Aga Khan Museum apologises for hurting religious sentiments

Indian Mission urged Canada to remove ‘provocative material’ from the poster of a film

July 06, 2022 06:34 pm | Updated July 07, 2022 10:55 am IST - New Delhi

Film-maker Leena Manimekalai.

Film-maker Leena Manimekalai. | Photo Credit: RAGHUNATHAN SR

A day after the Indian High Commission in Canada urged the Canadian authorities to withdraw the provocative material related to Hindu gods from the poster of a film showcased at the Aga Khan Museum, the museum authorities in Toronto have now come forward to apologise for hurting the religious sentiments of Hindus. The microblogging site Twitter has also removed the poster of the film shared by its maker Leena Manimekalai in which the goddess was seen smoking and holding the pride flag of LGBTQ community.

In its letter of apology, the Aga Khan Museum wrote that the Toronto Metropolitan University has brought together works from students of diverse ethnic and cultural backgrounds. Under the same, each student was exploring their individual sense of belonging as part of Canadian multiculturalism for the project named ‘Under the Tent’. These works were hosted once at the Aga Khan Museum on July 2, in the context of the museum’s mission to foster intercultural understanding and dialogue through the arts.

“Respect for diverse religious expressions and faith communities forms an integral part of that mission. The presentation is no longer being shown at the museum. The museum deeply regrets that one of the 18 short videos from ‘Under the Tent’ and its accompanying social media post have inadvertently caused offence to members of the Hindu and other faith communities,” the letter further said.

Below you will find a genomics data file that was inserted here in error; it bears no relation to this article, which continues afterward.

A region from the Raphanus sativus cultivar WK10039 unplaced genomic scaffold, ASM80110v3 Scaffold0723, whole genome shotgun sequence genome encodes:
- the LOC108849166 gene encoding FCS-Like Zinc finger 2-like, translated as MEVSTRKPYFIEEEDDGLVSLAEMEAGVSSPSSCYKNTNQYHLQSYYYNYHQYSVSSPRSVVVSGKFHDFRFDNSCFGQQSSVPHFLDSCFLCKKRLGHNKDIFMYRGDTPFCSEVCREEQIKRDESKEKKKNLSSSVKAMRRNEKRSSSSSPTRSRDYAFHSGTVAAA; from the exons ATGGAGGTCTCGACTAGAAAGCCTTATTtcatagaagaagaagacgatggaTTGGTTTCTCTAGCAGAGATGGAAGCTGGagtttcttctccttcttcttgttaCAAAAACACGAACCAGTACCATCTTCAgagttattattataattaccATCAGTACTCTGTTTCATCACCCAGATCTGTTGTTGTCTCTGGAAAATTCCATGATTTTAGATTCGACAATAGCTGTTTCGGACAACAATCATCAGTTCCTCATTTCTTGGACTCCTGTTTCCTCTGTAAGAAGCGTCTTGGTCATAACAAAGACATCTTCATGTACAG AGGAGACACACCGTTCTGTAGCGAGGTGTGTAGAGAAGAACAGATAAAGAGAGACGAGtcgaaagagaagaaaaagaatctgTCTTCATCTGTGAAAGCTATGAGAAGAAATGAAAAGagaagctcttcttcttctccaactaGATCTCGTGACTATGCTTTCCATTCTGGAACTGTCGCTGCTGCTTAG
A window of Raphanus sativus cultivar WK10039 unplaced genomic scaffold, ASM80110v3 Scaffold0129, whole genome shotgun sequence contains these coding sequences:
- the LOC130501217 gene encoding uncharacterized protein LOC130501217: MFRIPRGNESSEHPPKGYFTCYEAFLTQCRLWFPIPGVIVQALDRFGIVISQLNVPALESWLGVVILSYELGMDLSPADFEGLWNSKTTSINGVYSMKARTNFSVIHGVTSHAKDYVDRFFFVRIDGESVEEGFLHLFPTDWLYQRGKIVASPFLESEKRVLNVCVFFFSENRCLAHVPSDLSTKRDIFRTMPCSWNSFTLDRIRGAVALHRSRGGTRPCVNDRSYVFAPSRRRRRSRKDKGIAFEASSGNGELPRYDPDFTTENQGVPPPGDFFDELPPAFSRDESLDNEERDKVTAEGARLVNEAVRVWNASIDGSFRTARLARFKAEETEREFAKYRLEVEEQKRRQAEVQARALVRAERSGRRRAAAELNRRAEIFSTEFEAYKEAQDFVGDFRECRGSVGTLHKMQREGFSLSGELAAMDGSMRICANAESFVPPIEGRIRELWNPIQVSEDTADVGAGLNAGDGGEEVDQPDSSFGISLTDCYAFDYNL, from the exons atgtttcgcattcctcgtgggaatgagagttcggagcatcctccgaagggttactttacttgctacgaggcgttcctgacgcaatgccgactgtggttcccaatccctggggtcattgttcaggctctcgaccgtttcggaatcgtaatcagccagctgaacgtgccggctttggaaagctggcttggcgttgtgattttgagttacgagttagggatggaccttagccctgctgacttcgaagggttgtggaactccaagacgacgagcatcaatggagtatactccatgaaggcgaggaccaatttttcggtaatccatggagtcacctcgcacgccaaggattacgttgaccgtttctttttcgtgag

Film-maker’s poser

Reacting to Twitter removing her film’s poster, Ms. Manimekalai questioned if Twitter would also withhold the tweets of the hate mongers as well.

“This is hilarious. Will Twitter withhold the tweets of the 200000 hate mongers? These lowlife trolls tweeted and spread the very same poster that they find objectionable. Kaali cannot be lynched. Kaali cannot be raped. Kaali cannot be destroyed. She is the goddess of death,” she wrote on the microblogging site.

The microblogging site wrote that the tweet from Ms. Manimekalai has been withheld in India in response to a legal demand.

FIR in Guwahati

Meanwhile, two organisations in Assam have lodged a first information report (FIR) demanding punitive action against Ms. Manimekalai for “hurting religious sentiments” with the poster of her documentary Kaali.

The Hindu Suraksha Manch and the United Trust of Assam lodged the FIR together at the Dispur police station in Guwahati on Tuesday.

The complainants said the poster depicts Goddess Kaali in a manner “unacceptable by any Hindu” and that it was a “deliberate distortion of the Hindu religion and culture with malicious intent to insult Hindu religious feelings”.

(With inputs from Assam)

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